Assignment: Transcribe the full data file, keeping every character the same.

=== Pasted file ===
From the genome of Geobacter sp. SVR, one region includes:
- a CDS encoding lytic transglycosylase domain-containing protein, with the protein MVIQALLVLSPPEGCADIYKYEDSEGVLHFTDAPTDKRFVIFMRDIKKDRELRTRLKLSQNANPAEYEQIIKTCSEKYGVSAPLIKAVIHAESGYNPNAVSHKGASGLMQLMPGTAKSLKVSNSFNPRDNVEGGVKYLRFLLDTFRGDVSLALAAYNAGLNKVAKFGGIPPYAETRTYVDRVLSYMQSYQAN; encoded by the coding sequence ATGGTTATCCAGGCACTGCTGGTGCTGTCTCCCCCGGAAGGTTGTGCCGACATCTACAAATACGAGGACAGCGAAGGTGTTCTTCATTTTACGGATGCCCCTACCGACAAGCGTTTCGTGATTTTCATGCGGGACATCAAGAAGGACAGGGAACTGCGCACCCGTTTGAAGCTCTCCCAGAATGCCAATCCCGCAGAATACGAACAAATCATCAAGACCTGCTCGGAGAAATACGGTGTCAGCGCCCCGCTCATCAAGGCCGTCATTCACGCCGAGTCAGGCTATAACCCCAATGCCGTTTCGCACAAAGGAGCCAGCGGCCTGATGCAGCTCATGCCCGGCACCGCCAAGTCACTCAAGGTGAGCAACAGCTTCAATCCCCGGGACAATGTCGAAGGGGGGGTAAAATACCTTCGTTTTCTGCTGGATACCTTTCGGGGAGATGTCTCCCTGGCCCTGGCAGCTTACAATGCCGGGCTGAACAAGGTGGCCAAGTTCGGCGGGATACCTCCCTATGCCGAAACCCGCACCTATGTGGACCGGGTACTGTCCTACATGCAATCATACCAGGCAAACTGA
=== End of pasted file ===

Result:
From the genome of Geobacter sp. SVR, one region includes:
- a CDS encoding lytic transglycosylase domain-containing protein, with the protein MVIQALLVLSPPEGCADIYKYEDSEGVLHFTDAPTDKRFVIFMRDIKKDRELRTRLKLSQNANPAEYEQIIKTCSEKYGVSAPLIKAVIHAESGYNPNAVSHKGASGLMQLMPGTAKSLKVSNSFNPRDNVEGGVKYLRFLLDTFRGDVSLALAAYNAGLNKVAKFGGIPPYAETRTYVDRVLSYMQSYQAN; encoded by the coding sequence ATGGTTATCCAGGCACTGCTGGTGCTGTCTCCCCCGGAAGGTTGTGCCGACATCTACAAATACGAGGACAGCGAAGGTGTTCTTCATTTTACGGATGCCCCTACCGACAAGCGTTTCGTGATTTTCATGCGGGACATCAAGAAGGACAGGGAACTGCGCACCCGTTTGAAGCTCTCCCAGAATGCCAATCCCGCAGAATACGAACAAATCATCAAGACCTGCTCGGAGAAATACGGTGTCAGCGCCCCGCTCATCAAGGCCGTCATTCACGCCGAGTCAGGCTATAACCCCAATGCCGTTTCGCACAAAGGAGCCAGCGGCCTGATGCAGCTCATGCCCGGCACCGCCAAGTCACTCAAGGTGAGCAACAGCTTCAATCCCCGGGACAATGTCGAAGGGGGGGTAAAATACCTTCGTTTTCTGCTGGATACCTTTCGGGGAGATGTCTCCCTGGCCCTGGCAGCTTACAATGCCGGGCTGAACAAGGTGGCCAAGTTCGGCGGGATACCTCCCTATGCCGAAACCCGCACCTATGTGGACCGGGTACTGTCCTACATGCAATCATACCAGGCAAACTGA